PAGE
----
“To jump ahead in time like this, as any drunk would know, can really fuck with the head.”
Peter Caswell is a man with a very particular set of skills. Skills that he has acquired over a very long—what’s that? That line’s taken? Ok, let’s try this again. Peter Caswell is an assassin, and he is very good at his job. What is his secret? A chemical secreting neurological implant. At a thought, or using his watch, he can introduce chemicals into his system that will give him increased reaction time, etc. But the real trick is the ability of his handlers to erase his memories. Every mission—every kill—is to him his first, and he walks away at the end with a clean conscience and no memory of his actions.
The term is “Integrity-Assured Protocol,” as his handler puts it. He works for Archon Corporation (as is customary, you’re just expected to take it as a matter of course that corporations can have people killed with impunity). He starts the book in his flat, fresh off a mission, doing his best to control his environment to mitigate the ill effects of a sudden gaping hole in his memory. His one vice is turning beer bottles around in his fridge so he knows how many people he’s killed (3 on this mission, 209 total). He tries to jet off for a quick adventure, assuming the persona of a Chinese businessman he met at the airport, but he’s called in for another job.
A missing weapons-research ship has been found near the sun and he’s to accompany the ship that won the salvage job (this is near- to intermediate-science fiction). That ship found something very, very dangerous, and it may have cost the life of everyone on the ship but Alice Vale. As it turns out—and apologies, but there is so much going on that I really have to get into some spoilers—what it found was a wormhole that leads to a solar system with a very curious planet. “A planet almost identical to Earth, populated by intelligent life. Human life, Peter. Whoever they are, however they got here or how this place came to be, they appear to be at a technological level similar to where we were in the 1950s. The Venturi even intercepted radio transmissions that sound an awful lot like English, believe it or not.” (The English thing gets addressed.)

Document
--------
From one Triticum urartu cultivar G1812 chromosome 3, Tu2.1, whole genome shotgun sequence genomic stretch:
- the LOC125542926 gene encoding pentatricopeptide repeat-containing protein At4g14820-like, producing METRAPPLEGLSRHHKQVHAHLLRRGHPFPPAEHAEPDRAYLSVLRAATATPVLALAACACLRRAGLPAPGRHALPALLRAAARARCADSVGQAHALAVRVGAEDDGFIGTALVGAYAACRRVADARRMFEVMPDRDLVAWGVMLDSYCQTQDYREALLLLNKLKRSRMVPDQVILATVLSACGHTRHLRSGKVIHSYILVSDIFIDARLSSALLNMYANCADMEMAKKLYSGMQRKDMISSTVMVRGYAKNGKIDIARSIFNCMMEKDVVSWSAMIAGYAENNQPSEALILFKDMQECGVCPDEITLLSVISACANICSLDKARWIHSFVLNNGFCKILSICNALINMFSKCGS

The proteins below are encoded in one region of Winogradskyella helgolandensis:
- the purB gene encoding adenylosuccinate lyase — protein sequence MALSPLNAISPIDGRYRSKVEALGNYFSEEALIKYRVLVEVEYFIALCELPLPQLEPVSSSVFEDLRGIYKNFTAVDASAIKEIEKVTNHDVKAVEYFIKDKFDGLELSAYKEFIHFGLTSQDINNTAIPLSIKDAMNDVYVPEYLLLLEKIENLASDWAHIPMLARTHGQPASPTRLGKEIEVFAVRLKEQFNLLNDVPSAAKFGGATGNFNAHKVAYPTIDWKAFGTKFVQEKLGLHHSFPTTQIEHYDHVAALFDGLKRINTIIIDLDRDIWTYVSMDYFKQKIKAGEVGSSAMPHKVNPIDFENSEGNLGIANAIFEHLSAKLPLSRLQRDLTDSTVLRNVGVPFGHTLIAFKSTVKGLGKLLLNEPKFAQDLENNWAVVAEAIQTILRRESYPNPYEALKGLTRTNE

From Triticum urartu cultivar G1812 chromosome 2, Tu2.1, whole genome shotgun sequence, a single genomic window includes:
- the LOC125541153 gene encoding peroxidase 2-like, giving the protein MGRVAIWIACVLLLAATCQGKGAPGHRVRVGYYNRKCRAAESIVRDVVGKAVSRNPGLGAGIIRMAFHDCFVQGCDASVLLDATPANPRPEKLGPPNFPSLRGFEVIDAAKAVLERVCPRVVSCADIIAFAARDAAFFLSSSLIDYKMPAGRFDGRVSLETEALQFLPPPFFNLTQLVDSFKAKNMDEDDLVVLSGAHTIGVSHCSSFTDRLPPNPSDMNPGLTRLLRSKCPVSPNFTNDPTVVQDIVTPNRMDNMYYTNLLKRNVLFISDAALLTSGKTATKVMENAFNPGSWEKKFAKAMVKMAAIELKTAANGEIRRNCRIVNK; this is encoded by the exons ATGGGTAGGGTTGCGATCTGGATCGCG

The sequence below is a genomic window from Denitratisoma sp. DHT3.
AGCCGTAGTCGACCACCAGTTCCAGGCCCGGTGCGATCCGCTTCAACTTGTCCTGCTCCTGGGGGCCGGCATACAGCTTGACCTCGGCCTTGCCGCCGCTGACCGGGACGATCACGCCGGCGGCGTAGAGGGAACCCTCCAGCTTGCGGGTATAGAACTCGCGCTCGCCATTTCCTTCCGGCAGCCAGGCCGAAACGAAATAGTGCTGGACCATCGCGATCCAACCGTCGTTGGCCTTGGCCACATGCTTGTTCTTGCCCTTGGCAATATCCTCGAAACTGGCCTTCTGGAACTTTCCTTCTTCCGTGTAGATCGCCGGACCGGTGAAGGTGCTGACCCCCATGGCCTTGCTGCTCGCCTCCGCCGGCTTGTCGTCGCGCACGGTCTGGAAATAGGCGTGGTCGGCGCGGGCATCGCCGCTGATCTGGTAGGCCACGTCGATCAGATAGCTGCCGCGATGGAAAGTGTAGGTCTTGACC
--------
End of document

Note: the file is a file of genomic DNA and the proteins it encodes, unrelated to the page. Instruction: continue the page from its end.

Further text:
And so Caswell is left to “track [Alice Vale] down the old-fashioned way: detective work, spycraft. ‘With 1950s technology.’” He finds an ally in Melni, a Southern spy posing as a journalist in the North.
What follows is one hell of a spy thriller. Zero World is also one hell of a science fiction story. I had to say a lot, too much really, to do the plot justice, but there is much, much more going on there. It’s a book that straddles a bunch of genres, and it is well aware of it. It skillfully plays on and with those tropes, and even finds time for one delicious dig at steampunk. The momentum of the plot starts hurtling forward from practically page one and never lets up. Caswell can be a bit of a cypher, but Melni more than makes up for him. All in all, it may be the best book I’ve read this year.
Disclosure: I received an advance copy of Zero World via NetGalley.
Scheduling note: If all goes well, reviews of The House of Shattered Wings by Aliette de Bodard and Zer0es by Chuck Wendig will go up tomorrow and Thursday, respectively. I won’t be at WorldCon (wedding on the other side of the country), but I will post a post-mortem of the Hugo Awards next week if I have anything interesting to say (I’m hoping I don’t!).